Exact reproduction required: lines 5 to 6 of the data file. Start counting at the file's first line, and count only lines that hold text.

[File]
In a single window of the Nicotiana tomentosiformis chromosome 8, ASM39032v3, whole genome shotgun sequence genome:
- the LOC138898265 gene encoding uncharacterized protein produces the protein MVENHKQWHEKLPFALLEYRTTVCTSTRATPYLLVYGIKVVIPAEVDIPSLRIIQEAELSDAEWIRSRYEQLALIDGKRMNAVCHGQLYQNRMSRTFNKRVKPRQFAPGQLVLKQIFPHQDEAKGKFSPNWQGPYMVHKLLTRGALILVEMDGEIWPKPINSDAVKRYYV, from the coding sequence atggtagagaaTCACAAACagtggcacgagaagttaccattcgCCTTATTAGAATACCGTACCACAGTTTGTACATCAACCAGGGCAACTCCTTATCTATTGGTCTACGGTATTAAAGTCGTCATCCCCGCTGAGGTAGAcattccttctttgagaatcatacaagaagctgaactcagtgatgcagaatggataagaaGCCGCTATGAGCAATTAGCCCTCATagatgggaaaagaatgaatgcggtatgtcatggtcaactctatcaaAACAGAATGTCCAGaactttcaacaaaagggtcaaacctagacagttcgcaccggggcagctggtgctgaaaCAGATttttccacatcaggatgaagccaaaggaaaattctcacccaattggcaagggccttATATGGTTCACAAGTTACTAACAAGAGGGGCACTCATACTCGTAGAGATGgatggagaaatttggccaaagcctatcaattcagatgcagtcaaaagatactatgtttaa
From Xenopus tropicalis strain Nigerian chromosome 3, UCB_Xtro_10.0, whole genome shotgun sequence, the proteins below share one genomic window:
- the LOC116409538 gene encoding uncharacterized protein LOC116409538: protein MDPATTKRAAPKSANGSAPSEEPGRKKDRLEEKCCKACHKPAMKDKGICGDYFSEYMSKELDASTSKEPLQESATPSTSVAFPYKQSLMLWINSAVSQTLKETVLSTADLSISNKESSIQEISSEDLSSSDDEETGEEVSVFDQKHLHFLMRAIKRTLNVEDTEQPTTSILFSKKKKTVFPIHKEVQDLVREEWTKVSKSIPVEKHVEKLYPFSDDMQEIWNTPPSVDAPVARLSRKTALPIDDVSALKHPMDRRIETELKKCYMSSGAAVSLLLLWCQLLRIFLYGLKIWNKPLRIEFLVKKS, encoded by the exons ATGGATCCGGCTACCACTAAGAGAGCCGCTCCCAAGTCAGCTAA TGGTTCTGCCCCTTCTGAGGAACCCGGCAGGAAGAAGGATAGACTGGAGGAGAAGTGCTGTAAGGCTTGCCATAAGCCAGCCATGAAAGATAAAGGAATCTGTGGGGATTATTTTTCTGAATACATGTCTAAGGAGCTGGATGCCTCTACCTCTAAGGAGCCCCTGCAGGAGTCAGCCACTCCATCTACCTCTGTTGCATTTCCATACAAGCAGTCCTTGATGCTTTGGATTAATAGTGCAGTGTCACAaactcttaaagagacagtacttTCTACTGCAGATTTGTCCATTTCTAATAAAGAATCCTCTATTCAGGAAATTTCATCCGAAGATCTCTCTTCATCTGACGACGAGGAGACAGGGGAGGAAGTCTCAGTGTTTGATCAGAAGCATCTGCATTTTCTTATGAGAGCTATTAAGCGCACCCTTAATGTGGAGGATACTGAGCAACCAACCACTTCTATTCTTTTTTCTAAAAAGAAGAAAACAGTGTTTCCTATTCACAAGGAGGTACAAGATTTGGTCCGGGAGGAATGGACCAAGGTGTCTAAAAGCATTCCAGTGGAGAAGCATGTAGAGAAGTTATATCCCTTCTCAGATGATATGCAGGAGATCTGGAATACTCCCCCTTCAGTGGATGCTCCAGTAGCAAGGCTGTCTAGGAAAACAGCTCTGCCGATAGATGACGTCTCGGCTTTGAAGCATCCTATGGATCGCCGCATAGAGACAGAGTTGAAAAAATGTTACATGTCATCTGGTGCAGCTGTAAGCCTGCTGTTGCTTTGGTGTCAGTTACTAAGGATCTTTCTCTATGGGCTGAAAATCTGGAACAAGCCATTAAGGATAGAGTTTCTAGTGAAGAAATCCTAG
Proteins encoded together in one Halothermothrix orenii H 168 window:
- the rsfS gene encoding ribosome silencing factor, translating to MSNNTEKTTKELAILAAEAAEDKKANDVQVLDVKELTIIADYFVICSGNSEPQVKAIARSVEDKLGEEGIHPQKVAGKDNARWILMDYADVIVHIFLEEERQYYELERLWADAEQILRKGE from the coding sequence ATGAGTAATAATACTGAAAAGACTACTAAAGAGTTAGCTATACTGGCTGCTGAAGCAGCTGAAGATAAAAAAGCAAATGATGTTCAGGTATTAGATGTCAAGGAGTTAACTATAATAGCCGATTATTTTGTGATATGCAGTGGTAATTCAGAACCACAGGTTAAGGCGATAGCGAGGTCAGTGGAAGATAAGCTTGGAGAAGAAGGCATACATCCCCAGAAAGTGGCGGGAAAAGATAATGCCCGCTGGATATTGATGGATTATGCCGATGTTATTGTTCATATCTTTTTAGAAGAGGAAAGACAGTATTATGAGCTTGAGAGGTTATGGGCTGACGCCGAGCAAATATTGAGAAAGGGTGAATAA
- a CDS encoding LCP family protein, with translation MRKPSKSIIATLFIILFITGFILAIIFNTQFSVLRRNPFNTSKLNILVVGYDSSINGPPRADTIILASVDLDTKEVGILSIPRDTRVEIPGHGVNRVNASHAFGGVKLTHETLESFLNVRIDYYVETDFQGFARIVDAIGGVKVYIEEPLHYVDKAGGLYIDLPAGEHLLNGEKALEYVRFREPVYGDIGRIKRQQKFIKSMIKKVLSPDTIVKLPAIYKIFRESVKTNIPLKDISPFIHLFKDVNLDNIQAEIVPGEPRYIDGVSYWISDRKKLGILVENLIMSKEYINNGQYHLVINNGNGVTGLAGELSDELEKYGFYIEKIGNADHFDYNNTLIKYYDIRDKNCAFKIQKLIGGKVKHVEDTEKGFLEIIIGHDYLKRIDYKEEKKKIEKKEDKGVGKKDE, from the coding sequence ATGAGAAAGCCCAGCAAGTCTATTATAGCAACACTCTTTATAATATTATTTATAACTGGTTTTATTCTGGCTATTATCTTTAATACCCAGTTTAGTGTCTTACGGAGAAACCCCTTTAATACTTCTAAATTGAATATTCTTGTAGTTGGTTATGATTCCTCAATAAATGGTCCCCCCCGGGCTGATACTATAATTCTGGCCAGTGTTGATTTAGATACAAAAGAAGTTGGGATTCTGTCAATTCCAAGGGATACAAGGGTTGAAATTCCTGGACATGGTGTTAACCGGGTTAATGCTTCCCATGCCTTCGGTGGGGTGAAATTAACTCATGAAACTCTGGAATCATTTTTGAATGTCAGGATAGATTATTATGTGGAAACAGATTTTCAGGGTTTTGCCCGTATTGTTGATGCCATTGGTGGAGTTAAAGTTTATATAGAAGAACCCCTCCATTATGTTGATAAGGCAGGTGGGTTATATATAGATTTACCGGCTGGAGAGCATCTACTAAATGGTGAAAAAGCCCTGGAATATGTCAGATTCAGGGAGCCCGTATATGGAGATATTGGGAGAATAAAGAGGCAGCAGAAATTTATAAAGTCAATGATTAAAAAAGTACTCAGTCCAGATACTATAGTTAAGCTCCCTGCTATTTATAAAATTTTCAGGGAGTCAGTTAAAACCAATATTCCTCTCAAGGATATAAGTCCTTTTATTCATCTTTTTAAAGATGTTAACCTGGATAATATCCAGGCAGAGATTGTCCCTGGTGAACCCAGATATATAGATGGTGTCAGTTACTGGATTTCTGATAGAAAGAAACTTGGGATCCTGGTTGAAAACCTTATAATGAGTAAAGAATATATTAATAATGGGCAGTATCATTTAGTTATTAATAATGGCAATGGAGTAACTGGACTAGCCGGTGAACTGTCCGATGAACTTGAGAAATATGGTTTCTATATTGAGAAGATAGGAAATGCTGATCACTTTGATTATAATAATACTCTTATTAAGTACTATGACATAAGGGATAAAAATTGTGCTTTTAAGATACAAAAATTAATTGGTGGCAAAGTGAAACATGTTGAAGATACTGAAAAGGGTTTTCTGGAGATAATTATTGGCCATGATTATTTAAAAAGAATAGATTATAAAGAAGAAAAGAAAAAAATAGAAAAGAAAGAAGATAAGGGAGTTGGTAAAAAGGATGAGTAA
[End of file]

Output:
Proteins encoded together in one Halothermothrix orenii H 168 window:
- the rsfS gene encoding ribosome silencing factor, translating to MSNNTEKTTKELAILAAEAAEDKKANDVQVLDVKELTIIADYFVICSGNSEPQVKAIARSVEDKLGEEGIHPQKVAGKDNARWILMDYADVIVHIFLEEERQYYELERLWADAEQILRKGE from the coding sequence ATGAGTAATAATACTGAAAAGACTACTAAAGAGTTAGCTATACTGGCTGCTGAAGCAGCTGAAGATAAAAAAGCAAATGATGTTCAGGTATTAGATGTCAAGGAGTTAACTATAATAGCCGATTATTTTGTGATATGCAGTGGTAATTCAGAACCACAGGTTAAGGCGATAGCGAGGTCAGTGGAAGATAAGCTTGGAGAAGAAGGCATACATCCCCAGAAAGTGGCGGGAAAAGATAATGCCCGCTGGATATTGATGGATTATGCCGATGTTATTGTTCATATCTTTTTAGAAGAGGAAAGACAGTATTATGAGCTTGAGAGGTTATGGGCTGACGCCGAGCAAATATTGAGAAAGGGTGAATAA